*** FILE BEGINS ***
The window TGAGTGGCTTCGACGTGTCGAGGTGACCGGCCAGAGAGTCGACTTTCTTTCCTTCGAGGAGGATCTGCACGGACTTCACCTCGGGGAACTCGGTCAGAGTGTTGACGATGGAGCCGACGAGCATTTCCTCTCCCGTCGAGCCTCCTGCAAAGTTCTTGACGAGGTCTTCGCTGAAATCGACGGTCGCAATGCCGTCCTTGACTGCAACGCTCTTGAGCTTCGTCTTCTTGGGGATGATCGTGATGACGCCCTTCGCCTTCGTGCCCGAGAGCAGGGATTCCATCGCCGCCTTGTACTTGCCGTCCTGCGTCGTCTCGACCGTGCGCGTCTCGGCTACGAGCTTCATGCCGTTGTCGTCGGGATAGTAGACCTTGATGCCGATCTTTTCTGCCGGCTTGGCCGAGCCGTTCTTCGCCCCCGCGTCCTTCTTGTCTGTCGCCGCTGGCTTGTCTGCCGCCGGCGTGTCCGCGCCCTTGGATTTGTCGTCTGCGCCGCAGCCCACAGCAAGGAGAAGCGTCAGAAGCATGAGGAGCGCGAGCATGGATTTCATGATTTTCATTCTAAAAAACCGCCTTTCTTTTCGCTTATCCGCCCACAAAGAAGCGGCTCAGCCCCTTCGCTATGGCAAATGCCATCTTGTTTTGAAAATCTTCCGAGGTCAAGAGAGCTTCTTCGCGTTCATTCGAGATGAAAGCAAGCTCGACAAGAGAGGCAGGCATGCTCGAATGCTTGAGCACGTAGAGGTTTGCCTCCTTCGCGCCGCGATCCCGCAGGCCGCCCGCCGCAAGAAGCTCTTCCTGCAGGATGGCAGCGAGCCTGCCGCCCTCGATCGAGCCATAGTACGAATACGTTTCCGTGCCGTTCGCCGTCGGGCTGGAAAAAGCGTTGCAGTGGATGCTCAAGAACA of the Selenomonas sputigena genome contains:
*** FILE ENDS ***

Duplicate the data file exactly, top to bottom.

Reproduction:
The window TGAGTGGCTTCGACGTGTCGAGGTGACCGGCCAGAGAGTCGACTTTCTTTCCTTCGAGGAGGATCTGCACGGACTTCACCTCGGGGAACTCGGTCAGAGTGTTGACGATGGAGCCGACGAGCATTTCCTCTCCCGTCGAGCCTCCTGCAAAGTTCTTGACGAGGTCTTCGCTGAAATCGACGGTCGCAATGCCGTCCTTGACTGCAACGCTCTTGAGCTTCGTCTTCTTGGGGATGATCGTGATGACGCCCTTCGCCTTCGTGCCCGAGAGCAGGGATTCCATCGCCGCCTTGTACTTGCCGTCCTGCGTCGTCTCGACCGTGCGCGTCTCGGCTACGAGCTTCATGCCGTTGTCGTCGGGATAGTAGACCTTGATGCCGATCTTTTCTGCCGGCTTGGCCGAGCCGTTCTTCGCCCCCGCGTCCTTCTTGTCTGTCGCCGCTGGCTTGTCTGCCGCCGGCGTGTCCGCGCCCTTGGATTTGTCGTCTGCGCCGCAGCCCACAGCAAGGAGAAGCGTCAGAAGCATGAGGAGCGCGAGCATGGATTTCATGATTTTCATTCTAAAAAACCGCCTTTCTTTTCGCTTATCCGCCCACAAAGAAGCGGCTCAGCCCCTTCGCTATGGCAAATGCCATCTTGTTTTGAAAATCTTCCGAGGTCAAGAGAGCTTCTTCGCGTTCATTCGAGATGAAAGCAAGCTCGACAAGAGAGGCAGGCATGCTCGAATGCTTGAGCACGTAGAGGTTTGCCTCCTTCGCGCCGCGATCCCGCAGGCCGCCCGCCGCAAGAAGCTCTTCCTGCAGGATGGCAGCGAGCCTGCCGCCCTCGATCGAGCCATAGTACGAATACGTTTCCGTGCCGTTCGCCGTCGGGCTGGAAAAAGCGTTGCAGTGGATGCTCAAGAACA of the Selenomonas sputigena genome contains: